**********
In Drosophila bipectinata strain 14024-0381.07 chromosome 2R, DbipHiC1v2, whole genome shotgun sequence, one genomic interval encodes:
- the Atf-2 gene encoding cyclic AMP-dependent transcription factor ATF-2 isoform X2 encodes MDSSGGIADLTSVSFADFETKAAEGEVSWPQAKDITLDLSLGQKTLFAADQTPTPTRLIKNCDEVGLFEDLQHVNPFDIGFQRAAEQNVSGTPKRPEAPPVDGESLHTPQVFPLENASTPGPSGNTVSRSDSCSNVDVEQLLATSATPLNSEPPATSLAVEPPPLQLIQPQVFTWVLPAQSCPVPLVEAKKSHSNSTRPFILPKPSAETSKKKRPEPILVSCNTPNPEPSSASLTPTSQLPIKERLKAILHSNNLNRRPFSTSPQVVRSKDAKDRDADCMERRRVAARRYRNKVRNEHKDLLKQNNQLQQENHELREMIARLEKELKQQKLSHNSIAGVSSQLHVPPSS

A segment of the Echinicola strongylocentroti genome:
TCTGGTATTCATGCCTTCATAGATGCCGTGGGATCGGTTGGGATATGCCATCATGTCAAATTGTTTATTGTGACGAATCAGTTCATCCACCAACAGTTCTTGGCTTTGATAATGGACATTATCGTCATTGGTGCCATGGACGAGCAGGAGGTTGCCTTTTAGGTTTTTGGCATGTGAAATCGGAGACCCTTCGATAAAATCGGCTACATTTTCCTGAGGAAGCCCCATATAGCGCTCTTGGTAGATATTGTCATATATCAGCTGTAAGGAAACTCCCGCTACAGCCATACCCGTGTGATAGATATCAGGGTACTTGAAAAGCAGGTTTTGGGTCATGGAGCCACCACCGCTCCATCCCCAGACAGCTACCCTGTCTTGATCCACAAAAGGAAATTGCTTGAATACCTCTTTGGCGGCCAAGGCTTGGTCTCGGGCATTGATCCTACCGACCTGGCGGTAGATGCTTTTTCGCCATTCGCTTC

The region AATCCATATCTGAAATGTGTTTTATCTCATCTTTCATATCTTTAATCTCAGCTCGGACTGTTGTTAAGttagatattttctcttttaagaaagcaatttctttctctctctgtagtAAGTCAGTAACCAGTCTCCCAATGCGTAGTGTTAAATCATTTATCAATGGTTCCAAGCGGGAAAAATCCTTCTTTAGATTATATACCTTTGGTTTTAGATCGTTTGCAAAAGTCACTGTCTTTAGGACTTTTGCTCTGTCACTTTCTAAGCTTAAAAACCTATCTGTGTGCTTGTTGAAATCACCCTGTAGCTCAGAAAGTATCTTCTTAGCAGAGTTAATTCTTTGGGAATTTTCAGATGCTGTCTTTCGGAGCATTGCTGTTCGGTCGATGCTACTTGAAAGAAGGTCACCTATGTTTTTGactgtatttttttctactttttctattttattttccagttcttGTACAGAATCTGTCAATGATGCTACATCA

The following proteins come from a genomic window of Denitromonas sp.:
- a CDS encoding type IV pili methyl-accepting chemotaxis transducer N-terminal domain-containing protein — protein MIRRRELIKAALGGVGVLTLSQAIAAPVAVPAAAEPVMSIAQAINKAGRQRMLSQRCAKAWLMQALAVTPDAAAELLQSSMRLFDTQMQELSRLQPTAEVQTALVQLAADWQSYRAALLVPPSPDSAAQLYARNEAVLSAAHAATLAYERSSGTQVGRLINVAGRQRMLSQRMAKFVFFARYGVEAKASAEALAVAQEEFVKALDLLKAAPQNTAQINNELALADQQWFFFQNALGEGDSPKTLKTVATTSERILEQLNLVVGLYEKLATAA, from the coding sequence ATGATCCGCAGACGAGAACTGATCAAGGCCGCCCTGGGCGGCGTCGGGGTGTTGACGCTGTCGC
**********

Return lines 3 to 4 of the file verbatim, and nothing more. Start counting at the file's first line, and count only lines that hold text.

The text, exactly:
A segment of the Echinicola strongylocentroti genome:
TCTGGTATTCATGCCTTCATAGATGCCGTGGGATCGGTTGGGATATGCCATCATGTCAAATTGTTTATTGTGACGAATCAGTTCATCCACCAACAGTTCTTGGCTTTGATAATGGACATTATCGTCATTGGTGCCATGGACGAGCAGGAGGTTGCCTTTTAGGTTTTTGGCATGTGAAATCGGAGACCCTTCGATAAAATCGGCTACATTTTCCTGAGGAAGCCCCATATAGCGCTCTTGGTAGATATTGTCATATATCAGCTGTAAGGAAACTCCCGCTACAGCCATACCCGTGTGATAGATATCAGGGTACTTGAAAAGCAGGTTTTGGGTCATGGAGCCACCACCGCTCCATCCCCAGACAGCTACCCTGTCTTGATCCACAAAAGGAAATTGCTTGAATACCTCTTTGGCGGCCAAGGCTTGGTCTCGGGCATTGATCCTACCGACCTGGCGGTAGATGCTTTTTCGCCATTCGCTTC